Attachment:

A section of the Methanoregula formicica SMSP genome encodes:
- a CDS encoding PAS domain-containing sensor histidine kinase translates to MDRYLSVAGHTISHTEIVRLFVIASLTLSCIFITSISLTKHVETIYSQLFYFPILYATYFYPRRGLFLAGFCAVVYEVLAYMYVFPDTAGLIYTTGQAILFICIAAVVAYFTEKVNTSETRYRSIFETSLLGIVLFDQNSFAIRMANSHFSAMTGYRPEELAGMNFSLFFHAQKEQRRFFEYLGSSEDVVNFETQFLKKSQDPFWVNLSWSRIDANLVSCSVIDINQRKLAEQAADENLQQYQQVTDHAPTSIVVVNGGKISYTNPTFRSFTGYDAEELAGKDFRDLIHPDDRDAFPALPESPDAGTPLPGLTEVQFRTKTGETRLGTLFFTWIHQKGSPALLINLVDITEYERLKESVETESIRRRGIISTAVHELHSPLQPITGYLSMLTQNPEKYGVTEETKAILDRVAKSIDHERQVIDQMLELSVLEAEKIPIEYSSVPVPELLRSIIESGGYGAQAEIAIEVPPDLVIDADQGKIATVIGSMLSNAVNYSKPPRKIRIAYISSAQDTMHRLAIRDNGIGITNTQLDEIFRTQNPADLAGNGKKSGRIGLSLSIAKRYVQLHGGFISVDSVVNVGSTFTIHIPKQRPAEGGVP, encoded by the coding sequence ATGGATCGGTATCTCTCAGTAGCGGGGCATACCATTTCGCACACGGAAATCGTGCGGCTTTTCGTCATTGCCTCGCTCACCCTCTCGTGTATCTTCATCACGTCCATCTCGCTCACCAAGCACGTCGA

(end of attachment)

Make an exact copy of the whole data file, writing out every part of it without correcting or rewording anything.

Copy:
A section of the Methanoregula formicica SMSP genome encodes:
- a CDS encoding PAS domain-containing sensor histidine kinase translates to MDRYLSVAGHTISHTEIVRLFVIASLTLSCIFITSISLTKHVETIYSQLFYFPILYATYFYPRRGLFLAGFCAVVYEVLAYMYVFPDTAGLIYTTGQAILFICIAAVVAYFTEKVNTSETRYRSIFETSLLGIVLFDQNSFAIRMANSHFSAMTGYRPEELAGMNFSLFFHAQKEQRRFFEYLGSSEDVVNFETQFLKKSQDPFWVNLSWSRIDANLVSCSVIDINQRKLAEQAADENLQQYQQVTDHAPTSIVVVNGGKISYTNPTFRSFTGYDAEELAGKDFRDLIHPDDRDAFPALPESPDAGTPLPGLTEVQFRTKTGETRLGTLFFTWIHQKGSPALLINLVDITEYERLKESVETESIRRRGIISTAVHELHSPLQPITGYLSMLTQNPEKYGVTEETKAILDRVAKSIDHERQVIDQMLELSVLEAEKIPIEYSSVPVPELLRSIIESGGYGAQAEIAIEVPPDLVIDADQGKIATVIGSMLSNAVNYSKPPRKIRIAYISSAQDTMHRLAIRDNGIGITNTQLDEIFRTQNPADLAGNGKKSGRIGLSLSIAKRYVQLHGGFISVDSVVNVGSTFTIHIPKQRPAEGGVP, encoded by the coding sequence ATGGATCGGTATCTCTCAGTAGCGGGGCATACCATTTCGCACACGGAAATCGTGCGGCTTTTCGTCATTGCCTCGCTCACCCTCTCGTGTATCTTCATCACGTCCATCTCGCTCACCAAGCACGTCGA